Classification of medium voltage circuit breakers

Medium voltage breakers are classified by the medium they use to extinguish the arc. They include.

  • Air circuit breakers: These breakers use air to extinguish the arc. It can house up to 6,300 Amp of current, and higher for generator circuit breakers. They have adjustable tripping features, configurable trip thresholds, and delays. They are controlled electronically, except for the microprocessor models, which are controlled by electronic trip units.
  • Vacuum circuit breakers: They interrupt light by extinguishing the arc in a vacuum called a bottle. It also houses up to 6,300 amp of current and higher for generator circuit breakers. They have a longer life span and cause fewer environmental hazards than sulfur hexafluoride circuit breakers.
  • Sulfur hexafluoride circuit breakers (sf6): This breaker extinguishes the arc in a sulfur hexafluoride-filled chamber.

High-voltage circuit breakers (72.5 KV & above).

This is the type of circuit breaker common in substations to protect electrical transmission networks from overload and earth faults.

They use solenoids, controlled by current sensing protective relays from the current transformers.

High-voltage circuit breakers can either be live or dead tanks.

In a live tank, the interrupter chamber (tank) is raised above the ground by an insulator, at a high potential. While in dead tanks, it holds the chamber on the earth’s metal.

Classification of high-voltage circuit breakers.

Classification of high voltage breakers is based on the medium they use to extinguish the arc. They include:

  • Air or gas
  • Vacuum
  • Oil

Air or gas extinguisher

Air and gas extinguishers include the

1. Air-blast circuit breakers: This air blast came into existence in 1930s and became a common extinguisher for high voltage and high voltage applications.

It extinguishes the arc via compressed air stored in a tank. The tank produces high-velocity air when released. It cools and opens the arc.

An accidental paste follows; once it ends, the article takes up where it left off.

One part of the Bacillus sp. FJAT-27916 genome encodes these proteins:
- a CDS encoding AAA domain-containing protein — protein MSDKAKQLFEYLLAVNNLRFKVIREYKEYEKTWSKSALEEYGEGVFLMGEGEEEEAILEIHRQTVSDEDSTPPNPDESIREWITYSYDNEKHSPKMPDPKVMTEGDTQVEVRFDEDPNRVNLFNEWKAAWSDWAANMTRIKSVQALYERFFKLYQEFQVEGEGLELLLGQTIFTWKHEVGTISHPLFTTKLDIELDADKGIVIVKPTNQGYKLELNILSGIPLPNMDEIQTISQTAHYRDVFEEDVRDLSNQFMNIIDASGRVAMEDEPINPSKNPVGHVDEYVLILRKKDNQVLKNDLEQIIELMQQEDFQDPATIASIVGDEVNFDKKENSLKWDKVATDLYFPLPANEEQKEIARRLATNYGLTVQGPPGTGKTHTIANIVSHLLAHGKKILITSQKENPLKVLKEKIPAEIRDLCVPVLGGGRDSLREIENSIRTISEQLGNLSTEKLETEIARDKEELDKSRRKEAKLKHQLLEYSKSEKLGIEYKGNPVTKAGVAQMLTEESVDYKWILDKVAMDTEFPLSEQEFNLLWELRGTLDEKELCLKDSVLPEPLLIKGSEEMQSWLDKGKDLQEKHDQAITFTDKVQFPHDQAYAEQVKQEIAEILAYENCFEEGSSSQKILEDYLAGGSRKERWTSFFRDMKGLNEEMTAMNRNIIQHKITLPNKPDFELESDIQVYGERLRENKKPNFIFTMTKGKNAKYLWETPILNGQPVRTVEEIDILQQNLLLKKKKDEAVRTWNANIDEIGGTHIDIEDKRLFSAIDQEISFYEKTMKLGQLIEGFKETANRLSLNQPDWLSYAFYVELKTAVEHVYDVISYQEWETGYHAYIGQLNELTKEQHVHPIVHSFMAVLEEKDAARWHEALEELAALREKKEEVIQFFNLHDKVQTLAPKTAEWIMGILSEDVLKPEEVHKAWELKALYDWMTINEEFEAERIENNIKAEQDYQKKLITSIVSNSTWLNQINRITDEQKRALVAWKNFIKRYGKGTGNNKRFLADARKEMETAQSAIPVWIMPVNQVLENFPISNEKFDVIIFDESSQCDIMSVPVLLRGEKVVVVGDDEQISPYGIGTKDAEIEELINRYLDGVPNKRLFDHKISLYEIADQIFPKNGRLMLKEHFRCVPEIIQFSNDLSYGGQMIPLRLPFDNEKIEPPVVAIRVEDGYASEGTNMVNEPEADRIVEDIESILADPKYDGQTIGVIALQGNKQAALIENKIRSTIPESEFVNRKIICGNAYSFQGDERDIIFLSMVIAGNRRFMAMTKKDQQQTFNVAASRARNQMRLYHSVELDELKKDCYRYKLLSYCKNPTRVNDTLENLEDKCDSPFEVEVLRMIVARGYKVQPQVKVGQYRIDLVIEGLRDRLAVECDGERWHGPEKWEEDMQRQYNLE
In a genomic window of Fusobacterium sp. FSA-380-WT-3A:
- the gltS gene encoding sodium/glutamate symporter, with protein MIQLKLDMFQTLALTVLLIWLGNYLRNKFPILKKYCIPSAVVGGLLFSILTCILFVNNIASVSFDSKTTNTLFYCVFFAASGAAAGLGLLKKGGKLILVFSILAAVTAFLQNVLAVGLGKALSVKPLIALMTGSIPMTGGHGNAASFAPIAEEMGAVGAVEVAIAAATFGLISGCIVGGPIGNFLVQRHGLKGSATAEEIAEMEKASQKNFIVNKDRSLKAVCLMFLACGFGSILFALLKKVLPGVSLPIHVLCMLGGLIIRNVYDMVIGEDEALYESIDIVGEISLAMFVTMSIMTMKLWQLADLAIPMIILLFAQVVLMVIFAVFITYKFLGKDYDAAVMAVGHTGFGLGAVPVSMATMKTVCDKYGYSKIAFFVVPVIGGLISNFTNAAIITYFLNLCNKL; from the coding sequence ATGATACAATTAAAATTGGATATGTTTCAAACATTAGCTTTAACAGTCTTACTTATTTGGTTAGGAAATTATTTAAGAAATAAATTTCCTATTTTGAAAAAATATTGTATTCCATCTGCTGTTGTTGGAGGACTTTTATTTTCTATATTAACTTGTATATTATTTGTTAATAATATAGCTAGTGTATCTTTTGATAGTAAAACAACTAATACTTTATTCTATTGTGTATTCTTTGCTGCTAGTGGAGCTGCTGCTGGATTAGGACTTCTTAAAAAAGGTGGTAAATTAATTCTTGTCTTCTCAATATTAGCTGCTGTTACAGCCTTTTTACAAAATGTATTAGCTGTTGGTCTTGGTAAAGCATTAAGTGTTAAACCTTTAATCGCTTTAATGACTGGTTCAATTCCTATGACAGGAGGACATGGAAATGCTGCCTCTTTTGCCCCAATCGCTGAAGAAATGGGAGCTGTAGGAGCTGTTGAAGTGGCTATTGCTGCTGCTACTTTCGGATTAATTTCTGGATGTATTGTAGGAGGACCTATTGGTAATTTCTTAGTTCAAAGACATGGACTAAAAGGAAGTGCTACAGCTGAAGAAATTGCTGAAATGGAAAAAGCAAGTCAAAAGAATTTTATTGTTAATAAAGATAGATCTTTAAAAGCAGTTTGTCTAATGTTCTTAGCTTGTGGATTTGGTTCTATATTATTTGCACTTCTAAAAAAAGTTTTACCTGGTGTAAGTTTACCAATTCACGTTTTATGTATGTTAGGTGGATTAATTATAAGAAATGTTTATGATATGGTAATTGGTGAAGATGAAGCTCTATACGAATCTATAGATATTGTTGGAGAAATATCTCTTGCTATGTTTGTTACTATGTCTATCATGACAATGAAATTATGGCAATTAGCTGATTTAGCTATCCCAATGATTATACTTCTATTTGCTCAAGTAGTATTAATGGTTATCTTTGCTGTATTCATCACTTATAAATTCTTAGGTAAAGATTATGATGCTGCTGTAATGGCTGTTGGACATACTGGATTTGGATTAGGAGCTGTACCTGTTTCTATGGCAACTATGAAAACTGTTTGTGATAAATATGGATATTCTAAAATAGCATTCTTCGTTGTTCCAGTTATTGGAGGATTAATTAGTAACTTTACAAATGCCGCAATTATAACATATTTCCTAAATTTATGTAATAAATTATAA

2. Sulfur hexafluoride circuit breakers (SF6): SF6 is an inert gas with insulating and arc extinguishing properties.

They extinguish the arc by blowing a high-pressure gas on it. It cools and also separates the arc.

Vacuum extinguishers

In vacuum interrupters, they house the contacts in a high vacuum that also acts as an extinguisher.

Vacuum extinguishers are more efficient, cheaper, and durable.

Oil circuit breakers

  • Bulk oil interrupter: In bulk oil, the current interruption occurs inside the oil tank. The oil cools and separates the arc from each other, resulting in a blackout.
  • Minimum oil: they use this in transmission and in substations, it requires less oil to function

2. Ground fault circuit interrupters (GFCI outlets)

This type of circuit breaker protects human beings from electrocution. It has a sensor that detects ground faults or leakage of currents. Each time there is leakage along the circuit, the outlet trips to prevent danger.

Sometimes, your GFCI will keep on tripping or won’t reset after tripping these show ground faults.

GFCIs are installed in kitchens and bathrooms where ground faults are common.

3. Arc fault circuit interrupters (AFCI).

This is a circuit protection device that trips each time there is a loose connection or arc-fault which may lead to a fire outbreak.

How to identify the right circuit breaker for your electrical system

If you want to replace your circuit breaker or install a new one, identifying the right one can be hard mostly for non-electricians. Below are the things to watch out for.

  • Overall voltage rating: This is the maximum voltage it can handle before tripping.
  • Current rating: It shows the value of currents the breaker can carry.
  • Trip curve: This shows the graphical representation of the expected behaviour of a circuit protection device.